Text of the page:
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Annual Windmill-Wildflower Hike

The Sierra Club's Kern-Kaweah Chapter sponsors the hike to spotlight a little-known section of the Pacific Crest Trail as well as the thousands of wind turbines in the Tehachapi Pass. 

Tehachapi’s Windmill-Wildflower Hike is one of the longest-running such events anywhere in the world. Nearly a thousand people, from children to octogenarians, have taken the six-mile walk across Cameron Ridge since the event was first launched three decades ago.

The Pacific Crest Trail stretches from Mexico to Canada following the crest of the Sierra Nevada for much of its length. The route over Cameron Ridge offers sweeping vistas of the Mojave Desert, the Garlock Fault. The trail provides public access to one of the largest concentrations of wind turbines in the world. 

The hike passes modern wind turbines and some that have been in operation for more than 30 years. Altogether, the wind turbines in the Tehachapi Pass are estimated to generate more than 8 billion kilowatt-hours (8 TWh) per year, about 3% of the state’s consumption.

Depending upon conditions, the PCT’s Cameron Ridge segment can also provide dramatic displays of spring wildflowers, including grape-soda lupine (Lupinus excubitus), Desert or Kennedy's Mariposa lily (Calochortus kennedyi), sun cups (Camissonia sp.), and gilia (Gilia sp.).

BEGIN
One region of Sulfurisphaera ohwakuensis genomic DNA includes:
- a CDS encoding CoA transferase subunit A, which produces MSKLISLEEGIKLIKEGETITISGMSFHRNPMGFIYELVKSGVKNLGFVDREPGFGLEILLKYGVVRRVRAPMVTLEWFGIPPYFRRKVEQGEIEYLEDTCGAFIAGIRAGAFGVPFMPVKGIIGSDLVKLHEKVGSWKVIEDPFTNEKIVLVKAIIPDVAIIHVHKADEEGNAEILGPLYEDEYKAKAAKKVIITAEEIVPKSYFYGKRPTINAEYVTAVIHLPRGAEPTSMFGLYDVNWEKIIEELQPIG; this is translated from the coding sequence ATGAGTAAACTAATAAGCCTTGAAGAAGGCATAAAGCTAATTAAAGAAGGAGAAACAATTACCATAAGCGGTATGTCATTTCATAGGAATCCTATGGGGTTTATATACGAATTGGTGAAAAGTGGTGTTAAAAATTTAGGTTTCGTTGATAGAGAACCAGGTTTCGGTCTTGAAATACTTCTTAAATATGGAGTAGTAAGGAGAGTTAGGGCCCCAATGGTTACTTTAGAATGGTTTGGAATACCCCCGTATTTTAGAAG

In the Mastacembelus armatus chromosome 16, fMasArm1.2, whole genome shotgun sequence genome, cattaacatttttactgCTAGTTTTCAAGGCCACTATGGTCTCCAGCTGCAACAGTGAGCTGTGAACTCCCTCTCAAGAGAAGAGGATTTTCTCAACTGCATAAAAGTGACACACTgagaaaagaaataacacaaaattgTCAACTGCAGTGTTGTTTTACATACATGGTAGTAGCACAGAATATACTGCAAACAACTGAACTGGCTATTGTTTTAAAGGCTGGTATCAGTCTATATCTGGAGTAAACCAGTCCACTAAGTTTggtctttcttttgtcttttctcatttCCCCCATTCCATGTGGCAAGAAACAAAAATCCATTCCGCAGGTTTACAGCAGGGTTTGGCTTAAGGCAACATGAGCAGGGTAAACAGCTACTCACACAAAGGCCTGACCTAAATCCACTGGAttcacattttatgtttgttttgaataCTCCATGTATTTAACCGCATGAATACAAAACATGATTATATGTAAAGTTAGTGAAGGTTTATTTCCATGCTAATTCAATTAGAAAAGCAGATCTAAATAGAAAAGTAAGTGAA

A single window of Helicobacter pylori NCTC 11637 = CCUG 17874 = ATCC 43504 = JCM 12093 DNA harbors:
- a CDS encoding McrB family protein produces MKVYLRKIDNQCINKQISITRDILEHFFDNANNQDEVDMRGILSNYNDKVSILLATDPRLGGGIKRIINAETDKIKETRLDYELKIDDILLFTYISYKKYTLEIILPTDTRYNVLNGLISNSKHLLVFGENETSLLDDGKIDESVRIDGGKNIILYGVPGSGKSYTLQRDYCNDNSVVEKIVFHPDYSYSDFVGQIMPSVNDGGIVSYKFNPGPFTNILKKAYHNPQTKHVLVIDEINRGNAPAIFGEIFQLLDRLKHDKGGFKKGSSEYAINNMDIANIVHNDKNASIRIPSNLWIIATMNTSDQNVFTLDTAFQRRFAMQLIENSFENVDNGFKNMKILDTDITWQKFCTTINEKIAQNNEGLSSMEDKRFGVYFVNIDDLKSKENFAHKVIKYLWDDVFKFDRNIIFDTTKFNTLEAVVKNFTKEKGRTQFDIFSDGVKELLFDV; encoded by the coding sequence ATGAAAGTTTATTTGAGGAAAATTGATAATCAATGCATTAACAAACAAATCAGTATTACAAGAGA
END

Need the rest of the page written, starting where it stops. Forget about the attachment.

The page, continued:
The Sierra Club is a national environmental group that supports the responsible development of renewable resources, including wind energy. Tony Swan, a local Sierra Club member, has led the hike for most of the past three decades.  Paul Gipe, an internationally recognized authority on renewable energy, organized the first hike in 1986.

To learn more about wildflowers, contact the Kern Chapter of the California Native Plant Society.

To participate in other local Sierra Club hikes, see the Sierra Club Outings Kern-Kaweah Chapter.

Video of the 2015 Windmill-Wildflower Hike by the American Wind Energy Association.

All photos by Paul Gipe unless otherwise noted.

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